Participatory design of persona artefacts for user eXperience in non-WEIRD cultures BIBAFull-Text 247-250
  Daniel G. Cabrero
Persona is elicited through qualitative, quantitative or both methods combined. Yet, for it to be validated data must come from research on end-users. Literature reveals projects combining persona and participatory design (PD) tend to be long-lasting, large-scale, western, resourceful ventures, with personas being generated from extensive qualitative user-data and empirical research. This project investigates how the method is taken on, interpreted, constructed and communicated by end-users within PD in non-WEIRD (Westernised, Educated, Industrialised, Rich, Developed) cultures. Literature pinpoints a misuse of persona by design stakeholders across cultures due to either a lack of grounded data; interpretivism vs. user-data in decision-making, or to organisational decisions and power dimensions within the PD process. Besides, most projects involve end-users in the research phase, yet not in creating and grounding of personas -- which often come built from somewhere else. This project thus sets to provide empirical research on how end-users in non-WEIRD settings elicit and build personas within PD to convey their technological requirements, expectations and aspirations towards a satisfactory User Experience (UX).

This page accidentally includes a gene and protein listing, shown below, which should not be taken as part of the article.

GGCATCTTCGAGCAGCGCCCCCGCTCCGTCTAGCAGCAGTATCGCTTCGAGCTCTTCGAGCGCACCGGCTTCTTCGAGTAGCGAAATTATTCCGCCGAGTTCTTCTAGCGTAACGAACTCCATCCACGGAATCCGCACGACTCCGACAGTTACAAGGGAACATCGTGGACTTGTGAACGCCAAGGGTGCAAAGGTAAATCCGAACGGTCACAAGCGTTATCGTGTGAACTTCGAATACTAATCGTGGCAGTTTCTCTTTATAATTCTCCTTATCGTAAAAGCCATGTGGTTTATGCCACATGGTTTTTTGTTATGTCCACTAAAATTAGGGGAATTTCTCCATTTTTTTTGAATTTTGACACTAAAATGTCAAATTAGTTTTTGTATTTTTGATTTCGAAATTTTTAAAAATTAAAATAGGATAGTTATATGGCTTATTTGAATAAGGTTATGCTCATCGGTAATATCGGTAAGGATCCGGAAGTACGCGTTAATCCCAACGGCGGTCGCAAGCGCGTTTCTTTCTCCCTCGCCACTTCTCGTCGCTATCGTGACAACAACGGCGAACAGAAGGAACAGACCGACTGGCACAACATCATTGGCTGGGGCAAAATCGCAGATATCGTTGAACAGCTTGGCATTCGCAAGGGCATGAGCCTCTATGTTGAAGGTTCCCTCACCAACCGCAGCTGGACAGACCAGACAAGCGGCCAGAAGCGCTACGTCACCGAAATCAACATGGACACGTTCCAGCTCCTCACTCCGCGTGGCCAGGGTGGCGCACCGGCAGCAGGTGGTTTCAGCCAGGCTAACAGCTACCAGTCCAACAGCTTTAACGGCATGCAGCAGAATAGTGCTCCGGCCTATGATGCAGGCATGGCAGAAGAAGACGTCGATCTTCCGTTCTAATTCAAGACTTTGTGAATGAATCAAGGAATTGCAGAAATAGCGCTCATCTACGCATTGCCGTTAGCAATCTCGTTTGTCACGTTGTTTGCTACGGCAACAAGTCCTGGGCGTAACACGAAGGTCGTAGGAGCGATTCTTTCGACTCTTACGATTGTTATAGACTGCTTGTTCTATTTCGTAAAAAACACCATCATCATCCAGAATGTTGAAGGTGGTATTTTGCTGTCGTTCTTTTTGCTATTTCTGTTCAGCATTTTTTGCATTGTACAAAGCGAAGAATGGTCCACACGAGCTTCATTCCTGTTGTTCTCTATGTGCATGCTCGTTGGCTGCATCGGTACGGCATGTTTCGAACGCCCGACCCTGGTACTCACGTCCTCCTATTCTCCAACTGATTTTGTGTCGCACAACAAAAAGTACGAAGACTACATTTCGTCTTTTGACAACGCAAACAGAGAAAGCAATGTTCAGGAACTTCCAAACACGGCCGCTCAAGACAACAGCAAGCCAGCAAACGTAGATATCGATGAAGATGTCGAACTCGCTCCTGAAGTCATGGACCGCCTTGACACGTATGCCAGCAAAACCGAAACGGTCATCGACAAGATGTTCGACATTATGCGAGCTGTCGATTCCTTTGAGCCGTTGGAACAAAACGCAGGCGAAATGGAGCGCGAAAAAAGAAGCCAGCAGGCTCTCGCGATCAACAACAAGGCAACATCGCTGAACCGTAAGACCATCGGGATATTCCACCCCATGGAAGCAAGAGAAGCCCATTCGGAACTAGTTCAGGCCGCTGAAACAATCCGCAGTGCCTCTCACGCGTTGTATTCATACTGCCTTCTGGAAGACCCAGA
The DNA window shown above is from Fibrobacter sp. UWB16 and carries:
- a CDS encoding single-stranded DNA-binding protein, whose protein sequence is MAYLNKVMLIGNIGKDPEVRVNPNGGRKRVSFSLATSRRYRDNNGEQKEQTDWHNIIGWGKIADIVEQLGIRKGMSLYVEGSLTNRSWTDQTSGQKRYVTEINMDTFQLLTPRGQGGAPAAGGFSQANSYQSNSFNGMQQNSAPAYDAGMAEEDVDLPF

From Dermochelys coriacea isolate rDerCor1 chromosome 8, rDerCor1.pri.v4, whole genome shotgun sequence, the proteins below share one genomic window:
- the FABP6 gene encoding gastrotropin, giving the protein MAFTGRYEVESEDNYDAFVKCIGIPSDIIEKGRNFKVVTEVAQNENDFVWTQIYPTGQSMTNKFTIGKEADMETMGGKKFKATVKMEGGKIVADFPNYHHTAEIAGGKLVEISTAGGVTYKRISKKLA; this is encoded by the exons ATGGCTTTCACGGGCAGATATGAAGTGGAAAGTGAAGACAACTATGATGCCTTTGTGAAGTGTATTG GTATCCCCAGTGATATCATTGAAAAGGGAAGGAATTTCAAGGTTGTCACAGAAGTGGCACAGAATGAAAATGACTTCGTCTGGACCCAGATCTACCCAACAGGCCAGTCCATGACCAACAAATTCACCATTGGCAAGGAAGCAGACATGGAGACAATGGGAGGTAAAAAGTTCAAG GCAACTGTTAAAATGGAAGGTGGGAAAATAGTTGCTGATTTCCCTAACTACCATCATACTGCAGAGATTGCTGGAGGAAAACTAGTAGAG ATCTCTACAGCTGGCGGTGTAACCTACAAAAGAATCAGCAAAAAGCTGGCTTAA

Co-design for community capacity building BIBAFull-Text 251-254
  Amanda A. Geppert
This doctoral research will examine the use of co-design -- a "democratic approach that is focused on the processes and procedures of design...[that] collaboratively engages, consults and develops solutions to problems" (Cook, 2011, p. 50) -- as a mechanism to build the capacity of lay people and communities to develop or influence socially sustainable solutions responsive to their needs and aspirations. The engagement of lay people and communities and their empowerment are complex phenomena through which individuals formulate meanings and actions that reflect their desired degree of participation in individual and collective decision-making processes (Tritter & McCallum, 2005). Therefore, this research also seeks to identify co-design processes and procedures that recognize different relevant forms of knowledge and experience of both professionals and lay people, while allowing for varying levels of participation in different stages of the design process.
Harnessing the potential of ICT for collective empowerment amongst the urban underserved communities BIBAFull-Text 255-258
  Maria Rosa Lorini